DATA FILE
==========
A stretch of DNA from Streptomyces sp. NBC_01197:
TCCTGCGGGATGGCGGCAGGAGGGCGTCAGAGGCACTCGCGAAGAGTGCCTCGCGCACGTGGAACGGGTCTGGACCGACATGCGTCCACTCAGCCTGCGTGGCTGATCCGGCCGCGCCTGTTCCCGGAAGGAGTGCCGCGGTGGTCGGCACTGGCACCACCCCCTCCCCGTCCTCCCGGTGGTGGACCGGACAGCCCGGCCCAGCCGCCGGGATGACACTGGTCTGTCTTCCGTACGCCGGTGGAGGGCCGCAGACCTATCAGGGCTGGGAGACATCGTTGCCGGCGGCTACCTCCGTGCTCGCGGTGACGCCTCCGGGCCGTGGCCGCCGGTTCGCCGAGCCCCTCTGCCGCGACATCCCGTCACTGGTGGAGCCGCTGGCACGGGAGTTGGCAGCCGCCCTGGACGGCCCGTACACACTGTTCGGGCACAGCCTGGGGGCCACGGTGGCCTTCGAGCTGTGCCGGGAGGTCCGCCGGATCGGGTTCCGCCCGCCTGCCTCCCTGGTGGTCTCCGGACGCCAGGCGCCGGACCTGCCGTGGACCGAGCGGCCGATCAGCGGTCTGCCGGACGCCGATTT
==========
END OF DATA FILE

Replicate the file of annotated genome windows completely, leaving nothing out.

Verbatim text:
A stretch of DNA from Streptomyces sp. NBC_01197:
TCCTGCGGGATGGCGGCAGGAGGGCGTCAGAGGCACTCGCGAAGAGTGCCTCGCGCACGTGGAACGGGTCTGGACCGACATGCGTCCACTCAGCCTGCGTGGCTGATCCGGCCGCGCCTGTTCCCGGAAGGAGTGCCGCGGTGGTCGGCACTGGCACCACCCCCTCCCCGTCCTCCCGGTGGTGGACCGGACAGCCCGGCCCAGCCGCCGGGATGACACTGGTCTGTCTTCCGTACGCCGGTGGAGGGCCGCAGACCTATCAGGGCTGGGAGACATCGTTGCCGGCGGCTACCTCCGTGCTCGCGGTGACGCCTCCGGGCCGTGGCCGCCGGTTCGCCGAGCCCCTCTGCCGCGACATCCCGTCACTGGTGGAGCCGCTGGCACGGGAGTTGGCAGCCGCCCTGGACGGCCCGTACACACTGTTCGGGCACAGCCTGGGGGCCACGGTGGCCTTCGAGCTGTGCCGGGAGGTCCGCCGGATCGGGTTCCGCCCGCCTGCCTCCCTGGTGGTCTCCGGACGCCAGGCGCCGGACCTGCCGTGGACCGAGCGGCCGATCAGCGGTCTGCCGGACGCCGATTT